The Triduum isn’t a dramatic reenactment

The Triduum isn’t a dramatic reenactment

The Sixth Sunday in Ordinary Time

As part of your preparation for Lent, Holy Week, and Easter, be sure to read or reread the “Circular Letter Concerning the Preparation and Celebration of the Easter Feasts” (Paschale Solemnitatis), issued by the Vatican Congregation for Divine Worship in 1988.

In that letter, the three days is called “the triduum of the crucified, buried, and risen” (#38) and the “Easter Triduum” (#27). This is important because the celebration of Holy Thursday and Good Friday are already Easter celebrations! On any day of the Triduum, we do not pretend that Christ has not died or that Christ is not risen. The Triduum is not a historical drama or a “leap back into time.” Rather, we remember what Christ has done for us and still continues to do for us now, which leads us always to the future hope promised in the kingdom.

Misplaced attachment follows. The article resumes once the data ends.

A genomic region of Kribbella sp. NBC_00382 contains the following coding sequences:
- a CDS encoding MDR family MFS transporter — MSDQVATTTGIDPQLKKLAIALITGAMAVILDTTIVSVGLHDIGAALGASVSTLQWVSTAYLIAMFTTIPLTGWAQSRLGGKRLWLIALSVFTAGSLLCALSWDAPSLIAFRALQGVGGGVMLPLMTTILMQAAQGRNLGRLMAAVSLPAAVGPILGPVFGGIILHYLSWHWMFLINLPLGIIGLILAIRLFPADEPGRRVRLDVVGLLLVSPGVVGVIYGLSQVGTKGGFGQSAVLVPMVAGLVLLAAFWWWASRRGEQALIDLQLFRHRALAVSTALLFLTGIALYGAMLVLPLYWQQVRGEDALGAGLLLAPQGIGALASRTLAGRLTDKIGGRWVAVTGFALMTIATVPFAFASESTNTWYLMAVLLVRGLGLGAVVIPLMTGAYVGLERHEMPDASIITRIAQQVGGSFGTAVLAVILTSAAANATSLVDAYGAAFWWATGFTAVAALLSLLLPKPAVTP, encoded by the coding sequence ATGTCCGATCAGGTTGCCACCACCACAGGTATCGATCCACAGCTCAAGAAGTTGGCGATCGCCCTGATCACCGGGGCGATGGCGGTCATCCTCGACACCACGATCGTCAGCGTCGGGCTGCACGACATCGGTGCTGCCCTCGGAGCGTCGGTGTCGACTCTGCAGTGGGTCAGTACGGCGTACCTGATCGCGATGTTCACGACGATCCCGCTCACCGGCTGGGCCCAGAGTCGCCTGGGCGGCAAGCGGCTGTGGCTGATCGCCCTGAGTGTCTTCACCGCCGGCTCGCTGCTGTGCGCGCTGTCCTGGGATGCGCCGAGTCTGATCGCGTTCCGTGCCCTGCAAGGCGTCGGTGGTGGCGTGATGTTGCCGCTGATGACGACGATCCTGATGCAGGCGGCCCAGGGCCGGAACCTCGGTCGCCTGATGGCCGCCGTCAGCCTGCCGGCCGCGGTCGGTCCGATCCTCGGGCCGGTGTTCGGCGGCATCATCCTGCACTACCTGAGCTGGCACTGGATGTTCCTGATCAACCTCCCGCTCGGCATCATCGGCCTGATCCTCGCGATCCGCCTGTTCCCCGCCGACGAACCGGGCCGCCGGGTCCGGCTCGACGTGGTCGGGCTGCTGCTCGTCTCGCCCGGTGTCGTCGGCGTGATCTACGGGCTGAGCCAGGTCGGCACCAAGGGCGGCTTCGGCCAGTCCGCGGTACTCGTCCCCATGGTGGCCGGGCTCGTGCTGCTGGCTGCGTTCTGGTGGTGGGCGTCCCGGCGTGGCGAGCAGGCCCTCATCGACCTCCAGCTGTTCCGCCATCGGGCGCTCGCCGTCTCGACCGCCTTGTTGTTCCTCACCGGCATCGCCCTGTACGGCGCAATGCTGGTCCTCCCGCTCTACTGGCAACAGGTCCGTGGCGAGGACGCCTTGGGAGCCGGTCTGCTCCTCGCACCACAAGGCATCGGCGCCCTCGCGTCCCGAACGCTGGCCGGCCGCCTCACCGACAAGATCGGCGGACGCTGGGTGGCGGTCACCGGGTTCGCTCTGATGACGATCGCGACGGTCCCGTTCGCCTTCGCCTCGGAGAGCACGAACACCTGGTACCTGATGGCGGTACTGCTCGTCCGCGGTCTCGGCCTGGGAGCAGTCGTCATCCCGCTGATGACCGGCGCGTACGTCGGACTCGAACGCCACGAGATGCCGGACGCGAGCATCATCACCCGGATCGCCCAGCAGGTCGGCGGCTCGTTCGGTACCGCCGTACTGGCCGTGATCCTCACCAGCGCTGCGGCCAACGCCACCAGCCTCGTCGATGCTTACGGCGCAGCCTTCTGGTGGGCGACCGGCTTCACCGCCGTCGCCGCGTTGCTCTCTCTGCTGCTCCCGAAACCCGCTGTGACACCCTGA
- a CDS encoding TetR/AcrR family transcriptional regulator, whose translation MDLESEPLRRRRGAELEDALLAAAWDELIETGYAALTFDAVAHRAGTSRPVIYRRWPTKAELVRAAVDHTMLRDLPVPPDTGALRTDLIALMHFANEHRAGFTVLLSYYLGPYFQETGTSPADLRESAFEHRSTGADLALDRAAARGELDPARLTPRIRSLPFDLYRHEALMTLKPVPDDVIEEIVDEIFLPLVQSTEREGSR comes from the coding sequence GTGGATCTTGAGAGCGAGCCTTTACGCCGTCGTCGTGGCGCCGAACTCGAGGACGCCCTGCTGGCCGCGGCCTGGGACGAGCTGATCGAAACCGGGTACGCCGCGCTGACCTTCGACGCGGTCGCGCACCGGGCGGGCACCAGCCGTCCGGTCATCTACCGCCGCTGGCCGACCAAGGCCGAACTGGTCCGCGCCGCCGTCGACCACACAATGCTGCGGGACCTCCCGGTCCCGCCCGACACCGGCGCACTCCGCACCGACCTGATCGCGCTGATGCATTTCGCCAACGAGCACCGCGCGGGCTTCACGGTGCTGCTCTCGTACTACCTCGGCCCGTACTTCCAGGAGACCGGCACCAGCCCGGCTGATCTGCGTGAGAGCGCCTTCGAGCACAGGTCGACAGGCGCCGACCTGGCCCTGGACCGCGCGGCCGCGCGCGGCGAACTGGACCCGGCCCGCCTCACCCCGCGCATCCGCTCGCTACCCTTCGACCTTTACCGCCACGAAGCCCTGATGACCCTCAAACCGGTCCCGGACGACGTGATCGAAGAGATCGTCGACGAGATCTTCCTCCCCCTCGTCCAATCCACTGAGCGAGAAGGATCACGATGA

Although it may be quite moving, do not perform the foot washing during the Gospel reading. Doing so makes it too much of a re-enactment instead of a ritual that signifies our participation in Christ’s mission. Click To Tweet

This is especially important on Holy Thursday at the foot washing. Although it may be quite moving, do not perform the foot washing during the Gospel reading. Doing so makes it too much of a re-enactment instead of a ritual that signifies our participation in Christ’s mission. Also do not assign 12 persons to be those whose feet are washed. Nowhere do the rubrics say to use exactly 12 people, as though they are the 12 apostles. In addition, historical costumes of any kind are not appropriate.

 
This post was first published in “GIA Quarterly: A Liturgical Music Journal.”

Image credit: Er Sever, unsplash, CC0.

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